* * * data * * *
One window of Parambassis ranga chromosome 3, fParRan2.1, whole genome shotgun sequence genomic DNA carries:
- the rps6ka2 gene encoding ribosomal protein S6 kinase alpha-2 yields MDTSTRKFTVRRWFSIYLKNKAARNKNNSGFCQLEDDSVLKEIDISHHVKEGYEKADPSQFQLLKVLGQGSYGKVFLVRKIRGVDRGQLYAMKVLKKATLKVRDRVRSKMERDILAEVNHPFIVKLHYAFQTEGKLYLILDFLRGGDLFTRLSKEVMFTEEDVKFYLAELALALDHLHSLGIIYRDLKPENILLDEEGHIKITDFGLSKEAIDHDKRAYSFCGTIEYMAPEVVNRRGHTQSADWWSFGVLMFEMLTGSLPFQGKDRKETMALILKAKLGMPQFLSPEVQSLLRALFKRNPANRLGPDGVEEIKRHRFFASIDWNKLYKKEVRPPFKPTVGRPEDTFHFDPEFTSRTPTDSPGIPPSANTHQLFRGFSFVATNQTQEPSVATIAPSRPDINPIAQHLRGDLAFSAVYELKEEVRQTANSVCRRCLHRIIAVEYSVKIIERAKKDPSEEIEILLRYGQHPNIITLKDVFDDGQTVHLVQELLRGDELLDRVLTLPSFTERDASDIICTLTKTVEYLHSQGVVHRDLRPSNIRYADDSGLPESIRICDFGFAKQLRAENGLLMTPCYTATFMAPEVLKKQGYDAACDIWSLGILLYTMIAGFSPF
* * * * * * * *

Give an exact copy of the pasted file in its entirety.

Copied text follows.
One window of Parambassis ranga chromosome 3, fParRan2.1, whole genome shotgun sequence genomic DNA carries:
- the rps6ka2 gene encoding ribosomal protein S6 kinase alpha-2 yields MDTSTRKFTVRRWFSIYLKNKAARNKNNSGFCQLEDDSVLKEIDISHHVKEGYEKADPSQFQLLKVLGQGSYGKVFLVRKIRGVDRGQLYAMKVLKKATLKVRDRVRSKMERDILAEVNHPFIVKLHYAFQTEGKLYLILDFLRGGDLFTRLSKEVMFTEEDVKFYLAELALALDHLHSLGIIYRDLKPENILLDEEGHIKITDFGLSKEAIDHDKRAYSFCGTIEYMAPEVVNRRGHTQSADWWSFGVLMFEMLTGSLPFQGKDRKETMALILKAKLGMPQFLSPEVQSLLRALFKRNPANRLGPDGVEEIKRHRFFASIDWNKLYKKEVRPPFKPTVGRPEDTFHFDPEFTSRTPTDSPGIPPSANTHQLFRGFSFVATNQTQEPSVATIAPSRPDINPIAQHLRGDLAFSAVYELKEEVRQTANSVCRRCLHRIIAVEYSVKIIERAKKDPSEEIEILLRYGQHPNIITLKDVFDDGQTVHLVQELLRGDELLDRVLTLPSFTERDASDIICTLTKTVEYLHSQGVVHRDLRPSNIRYADDSGLPESIRICDFGFAKQLRAENGLLMTPCYTATFMAPEVLKKQGYDAACDIWSLGILLYTMIAGFSPF